The best places for Instagram photos in Baltimore

Published on: June 15, 2022 6:00 AM EDT|Updated on: July 11, 2022 11:24 AM EDT

Pagoda-style Observatory in Patterson park in spring, Baltimore, USA

As the creator of the Instagram account @charmcitytable, I highlight Baltimore’s food scene, creating content that sparks delight, beauty and an appetite for the city’s food spots.

Through The Baltimore Banner’s Creatives in Residence program, I will expand this work by contributing curated lists on where to dine and social videos that tell the stories of Baltimore’s food spaces and the people behind them.

Doing this work as a food chronicler also puts me in front of some of the city’s most stunning geographical and artistic locations, many of which make for great photo-ops.

These spots reflect Baltimore’s history, culture and creativity — both the contemporary and classic. As someone born and raised in the area, I want my work to reflect the traditions of the past and the “trendiness” of now.

Here are 10 of my favorite spots that also make for the most Instagrammable moments in Baltimore. The places showcase some of the city’s beauty and history through its most striking locations.

The George Peabody Library, which opened in 1878, is typically described as “breathtaking.” The stack room is five tiers of cast-iron balconies, complete with a dramatic skylight from over 60 feet above. It is known as one of the world’s most beautiful libraries. I always bring my friends from out of town here for a look at Baltimore’s beauty and, of course, for a photo-op.

Another eye-catching stop, this L-shaped alley in the Station North neighborhood brings vibrance and ever-changing art to the area. Graffiti alley is a safe space for artists to create freely. The walls and alley floor are covered in paint, making it an excellent place to capture an Instagrammable moment.

My love for theater and film is kept alive and well in the city of Baltimore. The Senator Theatre is an art deco movie theater that shows classic and contemporary films. The sidewalk in front of the theater has a walk of fame highlighting local names in the film industry. The front of the building, lobby and main theater are the best places for pictures. The art deco style remains preserved at this 1939 venue.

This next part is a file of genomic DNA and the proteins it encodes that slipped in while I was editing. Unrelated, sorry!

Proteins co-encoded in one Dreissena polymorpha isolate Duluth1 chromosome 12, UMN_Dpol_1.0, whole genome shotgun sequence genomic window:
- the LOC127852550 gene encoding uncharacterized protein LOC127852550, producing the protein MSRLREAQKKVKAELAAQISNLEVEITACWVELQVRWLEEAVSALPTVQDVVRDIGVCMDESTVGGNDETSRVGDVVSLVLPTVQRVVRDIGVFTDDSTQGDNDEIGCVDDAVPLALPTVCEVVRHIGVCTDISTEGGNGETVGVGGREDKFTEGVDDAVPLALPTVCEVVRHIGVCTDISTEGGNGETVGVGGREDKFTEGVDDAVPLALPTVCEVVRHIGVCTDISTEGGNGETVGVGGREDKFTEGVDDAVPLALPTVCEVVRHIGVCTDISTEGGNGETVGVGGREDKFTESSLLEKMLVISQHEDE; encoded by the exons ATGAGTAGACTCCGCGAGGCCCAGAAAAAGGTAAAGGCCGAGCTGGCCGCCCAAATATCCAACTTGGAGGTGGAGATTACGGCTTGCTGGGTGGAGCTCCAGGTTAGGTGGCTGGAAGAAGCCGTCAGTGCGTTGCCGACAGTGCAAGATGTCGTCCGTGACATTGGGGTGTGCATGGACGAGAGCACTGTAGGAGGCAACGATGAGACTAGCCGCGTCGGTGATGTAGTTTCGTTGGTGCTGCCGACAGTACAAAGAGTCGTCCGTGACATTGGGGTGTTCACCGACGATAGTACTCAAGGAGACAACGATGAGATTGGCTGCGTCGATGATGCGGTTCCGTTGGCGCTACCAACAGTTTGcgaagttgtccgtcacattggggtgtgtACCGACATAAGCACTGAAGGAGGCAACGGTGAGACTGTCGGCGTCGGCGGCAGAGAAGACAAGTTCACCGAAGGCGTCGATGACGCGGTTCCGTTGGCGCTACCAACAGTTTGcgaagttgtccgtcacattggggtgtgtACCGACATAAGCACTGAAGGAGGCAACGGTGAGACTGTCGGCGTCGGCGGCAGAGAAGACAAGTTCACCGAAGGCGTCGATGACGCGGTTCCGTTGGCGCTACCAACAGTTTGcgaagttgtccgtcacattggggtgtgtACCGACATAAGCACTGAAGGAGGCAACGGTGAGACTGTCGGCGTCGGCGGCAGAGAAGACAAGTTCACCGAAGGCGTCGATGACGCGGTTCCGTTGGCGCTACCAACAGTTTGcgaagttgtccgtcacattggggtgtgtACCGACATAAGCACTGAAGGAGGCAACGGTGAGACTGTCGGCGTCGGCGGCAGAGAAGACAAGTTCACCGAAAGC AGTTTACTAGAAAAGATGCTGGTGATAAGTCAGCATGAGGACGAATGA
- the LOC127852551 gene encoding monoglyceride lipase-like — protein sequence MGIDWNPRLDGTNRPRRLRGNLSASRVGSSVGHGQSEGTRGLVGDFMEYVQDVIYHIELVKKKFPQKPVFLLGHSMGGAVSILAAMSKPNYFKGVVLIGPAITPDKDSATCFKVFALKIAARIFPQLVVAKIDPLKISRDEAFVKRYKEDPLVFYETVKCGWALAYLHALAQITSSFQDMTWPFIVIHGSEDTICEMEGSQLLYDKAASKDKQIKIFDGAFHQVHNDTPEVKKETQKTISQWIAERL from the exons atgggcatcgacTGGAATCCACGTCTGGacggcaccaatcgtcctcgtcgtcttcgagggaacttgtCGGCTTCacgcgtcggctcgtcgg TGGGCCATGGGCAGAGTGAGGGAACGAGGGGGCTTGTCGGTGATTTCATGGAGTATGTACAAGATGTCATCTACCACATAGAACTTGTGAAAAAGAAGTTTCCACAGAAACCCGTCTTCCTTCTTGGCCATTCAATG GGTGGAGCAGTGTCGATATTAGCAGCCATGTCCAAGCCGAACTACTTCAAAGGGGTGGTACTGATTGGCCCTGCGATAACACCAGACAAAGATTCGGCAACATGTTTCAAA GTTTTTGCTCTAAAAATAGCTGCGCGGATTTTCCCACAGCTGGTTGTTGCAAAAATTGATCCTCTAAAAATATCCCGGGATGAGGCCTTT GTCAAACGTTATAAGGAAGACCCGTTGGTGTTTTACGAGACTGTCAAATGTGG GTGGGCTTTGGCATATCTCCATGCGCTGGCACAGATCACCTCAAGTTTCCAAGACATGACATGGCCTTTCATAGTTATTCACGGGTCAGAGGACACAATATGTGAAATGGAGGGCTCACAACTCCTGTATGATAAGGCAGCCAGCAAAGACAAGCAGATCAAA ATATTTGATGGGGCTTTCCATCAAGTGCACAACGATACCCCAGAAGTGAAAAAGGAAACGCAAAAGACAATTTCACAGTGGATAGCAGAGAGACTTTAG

When you talk about Baltimore music, you have to talk about the “Club Queen.” This mural can be found on the side of Hammerjacks — formerly Paradox — a Baltimore club destination turned performance and event space on Russell Street. The mural pays homage to the late Baltimore music legend and deejay who played her sets in this very building.

Five greenhouse rooms, a half-acre garden, and lots of greenery in the heart of Baltimore makes The Howard Peters Rawlings Conservatory & Botanic Gardens, part of Druid Hill Park, a “must see” attraction to me. Capture your inner plant lover through the serene setting this 1888 venue offers.

You’ve probably seen tons of lifestyle bloggers’ photos here at the Patterson Park Observatory (previously known as the Pagoda), one of Baltimore’s most recognizable sites. Take a few stills posing in front of this 100-plus-year-old Victorian structure that reflects Asian architectural influences of its time.

This Highlandtown neighborhood spot on the side of the Creative Alliance building is an Instagram gem. The BUS sculpture is an actual bus stop, but also a nationally recognized art installation.

The historic ships keep Baltimore’s Inner Harbor photo-ready with its collection of old military vessels. Photo opportunities can be taken onboard or in front of the four ships — the USCG Cutter 37, USS Torsk, Lightship 116 (LV116) Chesapeake, and USS Constellation. You can also learn the role the vessels played in different wars.

If you are unfamiliar with Divine, I highly recommend the 2013 documentary “I am Divine” (which I’ve seen twice) to learn more about this Baltimore legend. John Waters’ muse standing two stories high on the outside of a rowhouse on East Preston Street in Mount Vernon evokes feelings of beauty, charm and defiance.

Still part of Baltimore’s skyline, the Bromo Seltzer Arts Tower at 21 S. Eutaw St. at Lombard Street was the city’s tallest building until 1923. Today, it is a creative space for a variety of artists and a photography destination in downtown Baltimore. Visitors can tour inside the functional clock and get some impressive shots of the landmark.

Simone Phillips is the founder of the food blog Charm City Table and a Creative in Residence for The Baltimore Banner.

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